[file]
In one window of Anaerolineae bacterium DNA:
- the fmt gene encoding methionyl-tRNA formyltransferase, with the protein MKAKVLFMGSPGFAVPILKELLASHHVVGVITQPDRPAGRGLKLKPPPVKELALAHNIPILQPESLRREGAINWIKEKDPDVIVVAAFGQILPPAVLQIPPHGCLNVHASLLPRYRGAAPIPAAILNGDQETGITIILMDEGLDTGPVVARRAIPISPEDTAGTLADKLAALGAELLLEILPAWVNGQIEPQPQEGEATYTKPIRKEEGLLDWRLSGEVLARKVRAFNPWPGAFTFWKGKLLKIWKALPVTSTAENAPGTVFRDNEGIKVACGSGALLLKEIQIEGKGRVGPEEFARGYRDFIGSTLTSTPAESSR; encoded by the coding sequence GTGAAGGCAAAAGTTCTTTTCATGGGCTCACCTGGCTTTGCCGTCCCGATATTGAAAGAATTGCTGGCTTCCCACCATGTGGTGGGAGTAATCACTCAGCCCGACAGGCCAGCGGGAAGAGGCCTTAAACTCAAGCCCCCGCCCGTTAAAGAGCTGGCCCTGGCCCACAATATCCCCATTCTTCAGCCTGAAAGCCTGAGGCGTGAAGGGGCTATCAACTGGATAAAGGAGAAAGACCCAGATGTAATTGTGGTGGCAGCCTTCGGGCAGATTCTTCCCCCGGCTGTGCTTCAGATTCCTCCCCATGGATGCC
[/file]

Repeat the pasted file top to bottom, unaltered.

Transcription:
In one window of Anaerolineae bacterium DNA:
- the fmt gene encoding methionyl-tRNA formyltransferase, with the protein MKAKVLFMGSPGFAVPILKELLASHHVVGVITQPDRPAGRGLKLKPPPVKELALAHNIPILQPESLRREGAINWIKEKDPDVIVVAAFGQILPPAVLQIPPHGCLNVHASLLPRYRGAAPIPAAILNGDQETGITIILMDEGLDTGPVVARRAIPISPEDTAGTLADKLAALGAELLLEILPAWVNGQIEPQPQEGEATYTKPIRKEEGLLDWRLSGEVLARKVRAFNPWPGAFTFWKGKLLKIWKALPVTSTAENAPGTVFRDNEGIKVACGSGALLLKEIQIEGKGRVGPEEFARGYRDFIGSTLTSTPAESSR; encoded by the coding sequence GTGAAGGCAAAAGTTCTTTTCATGGGCTCACCTGGCTTTGCCGTCCCGATATTGAAAGAATTGCTGGCTTCCCACCATGTGGTGGGAGTAATCACTCAGCCCGACAGGCCAGCGGGAAGAGGCCTTAAACTCAAGCCCCCGCCCGTTAAAGAGCTGGCCCTGGCCCACAATATCCCCATTCTTCAGCCTGAAAGCCTGAGGCGTGAAGGGGCTATCAACTGGATAAAGGAGAAAGACCCAGATGTAATTGTGGTGGCAGCCTTCGGGCAGATTCTTCCCCCGGCTGTGCTTCAGATTCCTCCCCATGGATGCC